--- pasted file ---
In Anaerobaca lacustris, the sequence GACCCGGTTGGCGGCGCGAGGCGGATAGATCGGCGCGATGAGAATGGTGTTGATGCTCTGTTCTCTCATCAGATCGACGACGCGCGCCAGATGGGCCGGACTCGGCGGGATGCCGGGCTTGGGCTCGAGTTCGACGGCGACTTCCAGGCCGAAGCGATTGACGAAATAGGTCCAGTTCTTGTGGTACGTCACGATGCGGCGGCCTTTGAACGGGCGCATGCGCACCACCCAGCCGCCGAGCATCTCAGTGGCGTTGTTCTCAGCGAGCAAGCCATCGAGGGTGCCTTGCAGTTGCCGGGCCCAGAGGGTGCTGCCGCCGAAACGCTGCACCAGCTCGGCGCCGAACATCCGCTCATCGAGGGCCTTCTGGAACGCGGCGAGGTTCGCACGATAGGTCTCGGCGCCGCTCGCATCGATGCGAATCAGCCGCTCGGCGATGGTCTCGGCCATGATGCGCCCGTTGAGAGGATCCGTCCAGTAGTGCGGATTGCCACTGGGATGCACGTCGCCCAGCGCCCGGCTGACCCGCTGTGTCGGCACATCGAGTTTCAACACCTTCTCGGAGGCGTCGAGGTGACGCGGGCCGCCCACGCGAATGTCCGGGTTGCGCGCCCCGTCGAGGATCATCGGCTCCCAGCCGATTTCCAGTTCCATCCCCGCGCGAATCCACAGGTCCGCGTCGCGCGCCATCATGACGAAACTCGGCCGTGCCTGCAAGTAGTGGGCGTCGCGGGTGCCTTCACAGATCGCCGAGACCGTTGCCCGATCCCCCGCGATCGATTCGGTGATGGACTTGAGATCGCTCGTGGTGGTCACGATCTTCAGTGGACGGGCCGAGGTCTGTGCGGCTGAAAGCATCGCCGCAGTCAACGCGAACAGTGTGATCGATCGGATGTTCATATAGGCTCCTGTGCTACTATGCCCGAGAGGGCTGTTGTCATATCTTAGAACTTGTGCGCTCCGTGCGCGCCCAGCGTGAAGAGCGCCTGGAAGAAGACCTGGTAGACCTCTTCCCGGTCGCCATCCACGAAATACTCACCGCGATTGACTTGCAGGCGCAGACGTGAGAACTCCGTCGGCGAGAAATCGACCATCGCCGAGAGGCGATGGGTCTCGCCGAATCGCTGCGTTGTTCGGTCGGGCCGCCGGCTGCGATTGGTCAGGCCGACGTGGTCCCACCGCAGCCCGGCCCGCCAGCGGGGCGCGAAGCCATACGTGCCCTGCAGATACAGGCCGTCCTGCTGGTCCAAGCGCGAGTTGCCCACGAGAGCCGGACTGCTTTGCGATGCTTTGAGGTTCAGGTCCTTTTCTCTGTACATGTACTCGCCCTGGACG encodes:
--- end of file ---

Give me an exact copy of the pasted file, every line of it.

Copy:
In Anaerobaca lacustris, the sequence GACCCGGTTGGCGGCGCGAGGCGGATAGATCGGCGCGATGAGAATGGTGTTGATGCTCTGTTCTCTCATCAGATCGACGACGCGCGCCAGATGGGCCGGACTCGGCGGGATGCCGGGCTTGGGCTCGAGTTCGACGGCGACTTCCAGGCCGAAGCGATTGACGAAATAGGTCCAGTTCTTGTGGTACGTCACGATGCGGCGGCCTTTGAACGGGCGCATGCGCACCACCCAGCCGCCGAGCATCTCAGTGGCGTTGTTCTCAGCGAGCAAGCCATCGAGGGTGCCTTGCAGTTGCCGGGCCCAGAGGGTGCTGCCGCCGAAACGCTGCACCAGCTCGGCGCCGAACATCCGCTCATCGAGGGCCTTCTGGAACGCGGCGAGGTTCGCACGATAGGTCTCGGCGCCGCTCGCATCGATGCGAATCAGCCGCTCGGCGATGGTCTCGGCCATGATGCGCCCGTTGAGAGGATCCGTCCAGTAGTGCGGATTGCCACTGGGATGCACGTCGCCCAGCGCCCGGCTGACCCGCTGTGTCGGCACATCGAGTTTCAACACCTTCTCGGAGGCGTCGAGGTGACGCGGGCCGCCCACGCGAATGTCCGGGTTGCGCGCCCCGTCGAGGATCATCGGCTCCCAGCCGATTTCCAGTTCCATCCCCGCGCGAATCCACAGGTCCGCGTCGCGCGCCATCATGACGAAACTCGGCCGTGCCTGCAAGTAGTGGGCGTCGCGGGTGCCTTCACAGATCGCCGAGACCGTTGCCCGATCCCCCGCGATCGATTCGGTGATGGACTTGAGATCGCTCGTGGTGGTCACGATCTTCAGTGGACGGGCCGAGGTCTGTGCGGCTGAAAGCATCGCCGCAGTCAACGCGAACAGTGTGATCGATCGGATGTTCATATAGGCTCCTGTGCTACTATGCCCGAGAGGGCTGTTGTCATATCTTAGAACTTGTGCGCTCCGTGCGCGCCCAGCGTGAAGAGCGCCTGGAAGAAGACCTGGTAGACCTCTTCCCGGTCGCCATCCACGAAATACTCACCGCGATTGACTTGCAGGCGCAGACGTGAGAACTCCGTCGGCGAGAAATCGACCATCGCCGAGAGGCGATGGGTCTCGCCGAATCGCTGCGTTGTTCGGTCGGGCCGCCGGCTGCGATTGGTCAGGCCGACGTGGTCCCACCGCAGCCCGGCCCGCCAGCGGGGCGCGAAGCCATACGTGCCCTGCAGATACAGGCCGTCCTGCTGGTCCAAGCGCGAGTTGCCCACGAGAGCCGGACTGCTTTGCGATGCTTTGAGGTTCAGGTCCTTTTCTCTGTACATGTACTCGCCCTGGACG encodes: